Quick Start

Discover how easy it is to get up and running with Alloy Embedded in this 10 minute tutorial.


In this guide, we'll walk through how to get started building integrations with Alloy Embedded. Alloy Embedded is the easiest and fastest way to go live with not just one but hundreds of pre-built, maintained, and powerful integrations.

Offering your users integrations with Third Party Apps (3PA) has increasingly become an essential part of any successful SaaS product. But building and maintaining dozens of robust integrations require a sizable time and financial commitment that ultimately takes time away from your product roadmap.

Enter Alloy Embedded.

Alloy Embedded is an Embedded iPaaS product designed to streamline building native integration experiences. Let us handle the complexity of managing integrations – just implement our SDK once and build integrations with ease.

In this Quick Start guide, you'll learn how to create comprehensive integrations with the Alloy Embedded platform. We’ll cover the following topics:

  • Key concepts
  • How to build an integration
  • How to add Alloy Embedded to your application
  • Going live

Prior to reading this guide, we strongly recommend reviewing our Terminology page as we'll be mentioning these terms throughout this guide.

Grab a cup of coffee and let’s dive in!

Key Concepts

Before we begin, let's align on a handful of key terms:

ISVWe refer to you as the Independent Software Vendor (ISV). The ISV determines what integrations to build and show in their application
End UserWe refer to the users/clients of your application as users or end users. Users authenticate their credentials and choose which integrations to install. Users interact with your platform and connect their integrations using the Alloy Embedded modal behind the scenes.
IntegrationsAn integration is a combination of workflows centered around a Third Party Application. For example, you could build a Shopify integration with three workflows: (a) workflow #1 sends order data to your data warehouse every time a Shopify order is placed, (b) workflow #2 syncs customer data to your data warehouse, and (c) workflow #3 tags a customer in Shopify when a user clicks a button on your site.
WorkflowsWorkflows define exactly what should happen when any given event occurs. A workflow consists of an event (also known as a "trigger") and a destination (also known as an "action block"). An event initiates the workflow. A destination defines where the data from the event should be routed to (e.g. assume you built a workflow that creates a new contact in NetSuite every time a customer signs up in your app. In this scenario, the event is triggered whenever a customer signs up in your application and the destination is NetSuite).
InstallationYou build workflows and integrations using our visual interface, known as the Alloy Workflow Builder. Every time an end user installs a workflow, they create a copy of the template youvre built. Each user-specific copy of the template is called an installation.

You can think of a workflow like a class in programming. The template you build in the Alloy Workflow Builder defines the general structure of your flow. When your end user installs that workflow, they create an instance (i.e. an installation) of that workflow specific to them.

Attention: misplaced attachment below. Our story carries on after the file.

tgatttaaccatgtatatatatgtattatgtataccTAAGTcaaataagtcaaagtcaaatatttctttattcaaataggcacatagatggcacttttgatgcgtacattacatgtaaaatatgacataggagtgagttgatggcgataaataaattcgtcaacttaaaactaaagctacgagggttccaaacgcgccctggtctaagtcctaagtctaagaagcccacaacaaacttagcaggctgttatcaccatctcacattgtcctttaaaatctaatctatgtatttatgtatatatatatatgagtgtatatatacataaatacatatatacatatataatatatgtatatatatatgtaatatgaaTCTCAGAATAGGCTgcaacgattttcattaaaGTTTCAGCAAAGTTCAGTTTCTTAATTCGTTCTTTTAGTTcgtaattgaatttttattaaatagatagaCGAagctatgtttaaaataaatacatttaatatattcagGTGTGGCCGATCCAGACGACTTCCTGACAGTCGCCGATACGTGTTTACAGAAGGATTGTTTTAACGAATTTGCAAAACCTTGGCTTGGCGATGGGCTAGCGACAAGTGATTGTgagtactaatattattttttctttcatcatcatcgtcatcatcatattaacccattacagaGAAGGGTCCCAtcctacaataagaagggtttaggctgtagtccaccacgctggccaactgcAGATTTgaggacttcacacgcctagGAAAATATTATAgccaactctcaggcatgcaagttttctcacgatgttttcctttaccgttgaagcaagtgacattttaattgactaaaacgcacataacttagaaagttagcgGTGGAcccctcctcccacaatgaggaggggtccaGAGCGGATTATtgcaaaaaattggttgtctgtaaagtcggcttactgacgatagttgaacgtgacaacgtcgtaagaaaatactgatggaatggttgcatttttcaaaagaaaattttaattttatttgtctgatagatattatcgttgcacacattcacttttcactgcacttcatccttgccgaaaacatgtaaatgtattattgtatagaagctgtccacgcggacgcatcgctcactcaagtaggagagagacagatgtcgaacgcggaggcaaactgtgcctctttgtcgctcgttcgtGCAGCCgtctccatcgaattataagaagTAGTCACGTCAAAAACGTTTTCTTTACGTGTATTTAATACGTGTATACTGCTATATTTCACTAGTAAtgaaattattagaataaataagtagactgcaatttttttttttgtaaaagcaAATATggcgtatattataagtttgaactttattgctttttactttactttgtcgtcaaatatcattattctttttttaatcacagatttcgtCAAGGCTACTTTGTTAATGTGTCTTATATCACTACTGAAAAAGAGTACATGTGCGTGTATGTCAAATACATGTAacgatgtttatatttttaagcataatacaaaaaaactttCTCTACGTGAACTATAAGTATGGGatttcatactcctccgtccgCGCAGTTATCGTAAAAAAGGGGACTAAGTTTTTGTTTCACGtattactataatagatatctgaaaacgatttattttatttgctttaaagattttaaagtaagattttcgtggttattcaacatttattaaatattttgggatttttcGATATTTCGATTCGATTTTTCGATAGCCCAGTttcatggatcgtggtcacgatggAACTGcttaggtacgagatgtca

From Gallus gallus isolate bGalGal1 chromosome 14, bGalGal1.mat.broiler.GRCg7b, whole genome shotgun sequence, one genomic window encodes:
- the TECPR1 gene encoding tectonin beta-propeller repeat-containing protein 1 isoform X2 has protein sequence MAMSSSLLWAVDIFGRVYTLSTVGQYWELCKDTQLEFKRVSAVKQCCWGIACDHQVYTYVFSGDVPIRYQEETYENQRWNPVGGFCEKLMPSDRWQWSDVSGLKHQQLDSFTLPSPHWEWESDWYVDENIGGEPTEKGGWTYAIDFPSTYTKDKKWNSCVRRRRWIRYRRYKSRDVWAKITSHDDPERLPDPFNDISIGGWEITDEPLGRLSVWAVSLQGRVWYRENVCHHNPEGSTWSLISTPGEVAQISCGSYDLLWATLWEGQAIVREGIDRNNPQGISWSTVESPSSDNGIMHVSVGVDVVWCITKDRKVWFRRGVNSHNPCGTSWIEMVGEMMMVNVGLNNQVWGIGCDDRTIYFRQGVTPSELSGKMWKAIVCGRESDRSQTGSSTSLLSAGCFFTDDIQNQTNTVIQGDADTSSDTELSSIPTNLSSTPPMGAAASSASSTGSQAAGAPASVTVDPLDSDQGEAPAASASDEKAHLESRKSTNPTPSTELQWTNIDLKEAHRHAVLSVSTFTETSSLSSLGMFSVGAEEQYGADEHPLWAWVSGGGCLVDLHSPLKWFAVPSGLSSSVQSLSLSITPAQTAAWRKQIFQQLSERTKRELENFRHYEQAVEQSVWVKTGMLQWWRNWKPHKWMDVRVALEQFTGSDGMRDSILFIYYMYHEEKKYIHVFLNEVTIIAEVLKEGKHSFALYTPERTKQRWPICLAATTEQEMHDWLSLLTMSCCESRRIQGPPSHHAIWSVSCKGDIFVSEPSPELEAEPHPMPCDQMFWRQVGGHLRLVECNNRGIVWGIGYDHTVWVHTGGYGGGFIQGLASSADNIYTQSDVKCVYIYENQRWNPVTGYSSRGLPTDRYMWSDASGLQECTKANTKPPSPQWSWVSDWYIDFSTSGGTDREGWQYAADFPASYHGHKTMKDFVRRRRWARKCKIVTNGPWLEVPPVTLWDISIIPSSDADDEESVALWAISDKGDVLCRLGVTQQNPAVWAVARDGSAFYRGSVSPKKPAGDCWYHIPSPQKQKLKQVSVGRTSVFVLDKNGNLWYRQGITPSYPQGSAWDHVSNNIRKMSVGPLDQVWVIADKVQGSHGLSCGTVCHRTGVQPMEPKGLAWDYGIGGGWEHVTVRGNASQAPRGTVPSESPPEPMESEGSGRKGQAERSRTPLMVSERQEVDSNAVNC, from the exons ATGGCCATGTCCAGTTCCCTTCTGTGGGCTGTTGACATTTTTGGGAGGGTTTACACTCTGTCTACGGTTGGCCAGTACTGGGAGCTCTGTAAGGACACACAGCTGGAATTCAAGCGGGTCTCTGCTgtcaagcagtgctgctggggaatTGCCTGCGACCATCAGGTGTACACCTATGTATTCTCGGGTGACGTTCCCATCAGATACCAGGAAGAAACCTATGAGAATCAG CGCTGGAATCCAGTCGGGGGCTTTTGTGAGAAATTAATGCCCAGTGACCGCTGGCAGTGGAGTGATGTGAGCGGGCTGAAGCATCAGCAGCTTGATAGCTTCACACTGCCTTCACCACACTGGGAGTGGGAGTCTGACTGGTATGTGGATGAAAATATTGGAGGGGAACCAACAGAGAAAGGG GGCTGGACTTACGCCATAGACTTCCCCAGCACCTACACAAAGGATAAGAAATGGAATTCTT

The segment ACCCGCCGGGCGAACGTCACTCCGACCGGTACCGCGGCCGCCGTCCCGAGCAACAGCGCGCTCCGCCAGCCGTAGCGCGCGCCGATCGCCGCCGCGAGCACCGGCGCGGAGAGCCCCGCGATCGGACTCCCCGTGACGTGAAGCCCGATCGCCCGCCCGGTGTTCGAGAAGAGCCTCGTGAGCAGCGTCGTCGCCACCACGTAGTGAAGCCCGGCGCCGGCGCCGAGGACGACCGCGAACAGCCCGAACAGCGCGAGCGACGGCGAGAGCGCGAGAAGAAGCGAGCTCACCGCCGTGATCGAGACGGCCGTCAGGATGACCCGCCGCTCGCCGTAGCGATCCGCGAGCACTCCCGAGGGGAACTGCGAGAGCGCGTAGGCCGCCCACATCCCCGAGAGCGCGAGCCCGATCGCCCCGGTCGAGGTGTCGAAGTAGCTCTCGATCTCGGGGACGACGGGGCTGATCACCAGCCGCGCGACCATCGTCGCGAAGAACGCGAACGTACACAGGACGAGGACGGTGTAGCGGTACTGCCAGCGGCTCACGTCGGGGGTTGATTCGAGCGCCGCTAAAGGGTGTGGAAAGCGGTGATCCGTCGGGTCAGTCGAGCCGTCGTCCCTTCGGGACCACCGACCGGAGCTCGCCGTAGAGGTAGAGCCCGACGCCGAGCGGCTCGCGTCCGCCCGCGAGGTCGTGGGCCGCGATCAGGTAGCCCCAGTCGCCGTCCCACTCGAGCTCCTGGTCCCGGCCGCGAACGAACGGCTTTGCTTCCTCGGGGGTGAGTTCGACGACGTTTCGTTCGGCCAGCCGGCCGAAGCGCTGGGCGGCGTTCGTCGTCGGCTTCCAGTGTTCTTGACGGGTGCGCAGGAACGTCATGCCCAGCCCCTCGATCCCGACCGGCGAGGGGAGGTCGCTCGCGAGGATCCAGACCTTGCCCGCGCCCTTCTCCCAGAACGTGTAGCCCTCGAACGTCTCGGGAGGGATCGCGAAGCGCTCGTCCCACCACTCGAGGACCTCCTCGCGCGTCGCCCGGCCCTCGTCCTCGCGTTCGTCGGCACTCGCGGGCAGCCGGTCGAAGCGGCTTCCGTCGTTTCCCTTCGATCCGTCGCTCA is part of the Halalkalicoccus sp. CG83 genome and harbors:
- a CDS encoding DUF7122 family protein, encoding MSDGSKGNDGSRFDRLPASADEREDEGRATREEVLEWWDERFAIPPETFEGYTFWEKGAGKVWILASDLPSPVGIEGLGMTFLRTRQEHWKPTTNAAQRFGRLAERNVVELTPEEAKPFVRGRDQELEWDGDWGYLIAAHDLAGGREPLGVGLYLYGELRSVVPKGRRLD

Alloy ModalOften referred to as just the “modal”, the Alloy Modal is part of our Frontend JavaScript SDK and is used to collect the details from users needed to setup and configure an integration (example below).

Integration Structure

Before we build our first integration, let's take a moment to plan it. Assume you're a software engineer at AcmeCo were given the following product requirements:

AcmeCo wants to offer a BigCommerce integration to its customers. The integration must support bi-directional data syncing. It should update the order record's status in the linked BigCommerce store every time a fulfillment status is updated in AcmeCo's systems. Also, AcmeCo needs to be alerted each time an order is placed in the client's BigCommerce store.

We'll need to build two workflows to support this use case:

  • Workflow #1: When a new order is created in BigCommerce, create a new record in AcmeCo
  • Workflow #2: When a fulfillment status is updated in AcmeCo, update the order status in BigCommerce

Building the Integration

Let's start designing your first integration with the Alloy Embedded Workflow Builder.

Let’s assume your company, AcmeCo, is a fulfillment management tool. As per the product requirements above, we'll need to design the two workflows to satisfy the task.

Selecting the Integration

Navigate to the Alloy Embedded dashboard and select New Integration > then locate BigCommerce .

Workflow #1: BigCommerce → Your App

To create a workflow click New Workflow. This will create your first workflow and take you inside the Alloy Workflow Builder.

From here, let’s build out the Workflow #1. As a reminder, Workflow #1 must function as follows:

When a new order is created in BigCommerce, create a new record in AcmeCo

First, give your workflow a descriptive name on the top left corner of the workflow builder. Click the "Untitled Workflow" text to enter a name as seen below.